4. Leave was granted to consider whether the Administrative Tribunal and the Administrative Appellate Tribunal were justified in modifying the penalty imposed on respondent No. 1. 

5. Appearing in support of the appeal the learned Additional Attorney-General submitted that respondent No. 1 was found guilty of charges of corruption, insubordination, etc. amounting to misconduct spreading over a number of years at different stations where he was posted. The penalty of compulsory retirement was itself a lenient one for the offences calling for dismissal from service. He submitted that there was no scope for further lenience demonstrated by the Administrative Tribunal and the Administrative Appellate Tribunal in the impugned orders. 

6. The learned Counsel for respondent No. 1 on the other hand, argued that the nine charges established against the respondent were of minor nature and it was aptly noticed by the Tribunals and therefore there is no reason to interfere with their orders.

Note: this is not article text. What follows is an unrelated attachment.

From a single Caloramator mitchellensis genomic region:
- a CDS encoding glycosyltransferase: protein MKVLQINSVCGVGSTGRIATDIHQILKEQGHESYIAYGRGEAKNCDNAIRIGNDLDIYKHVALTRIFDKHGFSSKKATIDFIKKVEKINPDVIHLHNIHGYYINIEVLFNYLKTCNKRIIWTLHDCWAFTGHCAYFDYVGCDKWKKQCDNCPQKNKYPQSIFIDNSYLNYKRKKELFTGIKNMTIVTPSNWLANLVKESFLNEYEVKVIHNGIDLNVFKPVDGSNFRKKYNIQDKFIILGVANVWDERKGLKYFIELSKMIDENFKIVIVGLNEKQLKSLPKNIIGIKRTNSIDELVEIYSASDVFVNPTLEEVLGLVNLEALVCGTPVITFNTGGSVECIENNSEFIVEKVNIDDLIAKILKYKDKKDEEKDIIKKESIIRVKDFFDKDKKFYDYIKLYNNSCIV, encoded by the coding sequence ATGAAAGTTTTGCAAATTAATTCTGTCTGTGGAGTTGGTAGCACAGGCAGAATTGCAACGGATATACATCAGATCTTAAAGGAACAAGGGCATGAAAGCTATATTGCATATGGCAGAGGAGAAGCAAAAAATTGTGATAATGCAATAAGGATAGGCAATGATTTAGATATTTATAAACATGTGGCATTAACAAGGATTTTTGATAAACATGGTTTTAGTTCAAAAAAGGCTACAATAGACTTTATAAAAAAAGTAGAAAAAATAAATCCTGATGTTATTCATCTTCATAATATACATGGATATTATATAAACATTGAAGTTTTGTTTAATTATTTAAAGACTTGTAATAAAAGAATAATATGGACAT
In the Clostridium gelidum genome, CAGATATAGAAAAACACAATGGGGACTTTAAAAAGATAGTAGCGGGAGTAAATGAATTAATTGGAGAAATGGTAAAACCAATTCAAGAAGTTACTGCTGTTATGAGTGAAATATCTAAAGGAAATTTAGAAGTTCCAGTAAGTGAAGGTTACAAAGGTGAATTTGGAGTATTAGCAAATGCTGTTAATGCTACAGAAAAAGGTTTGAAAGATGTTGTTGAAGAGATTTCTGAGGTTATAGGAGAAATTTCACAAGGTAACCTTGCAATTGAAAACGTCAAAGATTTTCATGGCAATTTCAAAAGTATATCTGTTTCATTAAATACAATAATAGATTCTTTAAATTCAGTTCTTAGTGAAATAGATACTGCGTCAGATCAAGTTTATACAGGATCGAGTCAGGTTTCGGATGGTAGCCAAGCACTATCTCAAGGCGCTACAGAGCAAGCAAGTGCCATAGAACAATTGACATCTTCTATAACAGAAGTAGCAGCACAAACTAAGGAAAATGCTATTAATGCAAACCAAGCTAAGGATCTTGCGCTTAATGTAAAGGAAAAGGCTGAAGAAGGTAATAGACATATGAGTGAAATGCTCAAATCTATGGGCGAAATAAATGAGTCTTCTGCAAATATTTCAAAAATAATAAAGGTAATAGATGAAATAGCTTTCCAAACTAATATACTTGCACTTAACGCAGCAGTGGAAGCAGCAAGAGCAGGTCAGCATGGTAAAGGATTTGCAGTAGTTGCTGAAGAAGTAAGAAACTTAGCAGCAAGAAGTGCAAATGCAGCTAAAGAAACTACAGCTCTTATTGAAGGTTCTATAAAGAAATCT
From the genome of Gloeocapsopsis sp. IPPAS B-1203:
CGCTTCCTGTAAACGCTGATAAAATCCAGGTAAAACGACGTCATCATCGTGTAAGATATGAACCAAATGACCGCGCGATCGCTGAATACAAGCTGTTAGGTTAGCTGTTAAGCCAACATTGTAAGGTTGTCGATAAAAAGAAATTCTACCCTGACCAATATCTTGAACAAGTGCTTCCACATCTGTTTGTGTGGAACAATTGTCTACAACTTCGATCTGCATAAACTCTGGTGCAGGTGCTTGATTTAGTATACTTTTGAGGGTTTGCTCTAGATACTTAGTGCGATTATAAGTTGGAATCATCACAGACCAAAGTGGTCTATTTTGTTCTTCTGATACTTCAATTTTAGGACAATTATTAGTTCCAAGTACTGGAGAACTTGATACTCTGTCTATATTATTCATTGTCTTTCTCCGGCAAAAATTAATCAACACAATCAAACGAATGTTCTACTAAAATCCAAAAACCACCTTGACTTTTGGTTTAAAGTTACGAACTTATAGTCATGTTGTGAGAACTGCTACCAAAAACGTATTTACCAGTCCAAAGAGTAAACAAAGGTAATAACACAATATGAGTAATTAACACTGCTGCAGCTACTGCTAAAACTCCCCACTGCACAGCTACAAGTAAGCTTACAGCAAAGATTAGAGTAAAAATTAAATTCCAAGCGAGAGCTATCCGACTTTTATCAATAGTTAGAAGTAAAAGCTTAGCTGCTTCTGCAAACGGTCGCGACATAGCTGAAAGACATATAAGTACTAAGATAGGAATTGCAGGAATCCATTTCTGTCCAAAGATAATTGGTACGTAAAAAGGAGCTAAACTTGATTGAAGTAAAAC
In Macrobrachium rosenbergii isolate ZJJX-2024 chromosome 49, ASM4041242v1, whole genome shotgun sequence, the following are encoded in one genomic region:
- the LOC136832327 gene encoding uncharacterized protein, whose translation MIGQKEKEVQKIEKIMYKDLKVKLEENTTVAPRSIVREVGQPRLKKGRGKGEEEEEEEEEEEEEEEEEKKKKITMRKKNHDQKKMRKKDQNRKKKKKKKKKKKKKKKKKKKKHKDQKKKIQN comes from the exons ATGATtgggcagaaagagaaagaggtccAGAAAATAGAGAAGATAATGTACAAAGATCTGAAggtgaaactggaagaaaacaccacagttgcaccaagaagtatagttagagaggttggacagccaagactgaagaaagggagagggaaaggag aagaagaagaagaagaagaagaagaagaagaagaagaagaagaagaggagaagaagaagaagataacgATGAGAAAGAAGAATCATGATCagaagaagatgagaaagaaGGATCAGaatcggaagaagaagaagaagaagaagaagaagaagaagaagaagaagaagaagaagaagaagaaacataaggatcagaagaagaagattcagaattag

7. There is no more any dispute that there was no irregularity or illegality in the disciplinary proceeding against respondent No. 1 and nine out of eleven charges leveled against him were fully established. The first charge established against respondent No. 1 is that he occupied a Government residence since 15 July 1984 till 19 June 1986 without paying any rents therefore by suppressing facts. The second charge established against him is that he had separated and kept in his office a tie-rod from a disordered vehicle of the office with a view to misappropriating the same. The third charge established is that he had used at random vehicles that were meant for use in extinguishing fire. The fourth charge established is that he had drawn traveling allowances during the period from 1986 to 1987 by presenting false bills. The fifth charge established is that he sat over TA bill of one Abdul Khaleque, a Fireman, for more than a year on account of his personal grudge and thus harassed a poor employee of the department. The sixth charge established is that he had spent a substantial amount of money towards contingency expenditures for purchasing fuel and maintenance of the vehicles. The seventh account on which respondent No. 1 had been found guilty is his willful and obstinate absence in the inquiry proceeding in spite of notice and information otherwise. The eighth charge established against him is that he disobeyed the order of the Director-General of  Fire Service and Civil Defence dated 17 December 1986 to hand over charge of his office and join his place of posting at Pirojpur before 18 December 1986, for which he was released 20 December 1986. The ninth charge established against him is that without obtaining the approval of the proper authority he had illegally issued an office order on 30 April 1987 to the effect that he would perform the function of the Deputy Assistant Director, Fire Service and Civil Defence, Bagerhat on 3 days every week and he acted as such.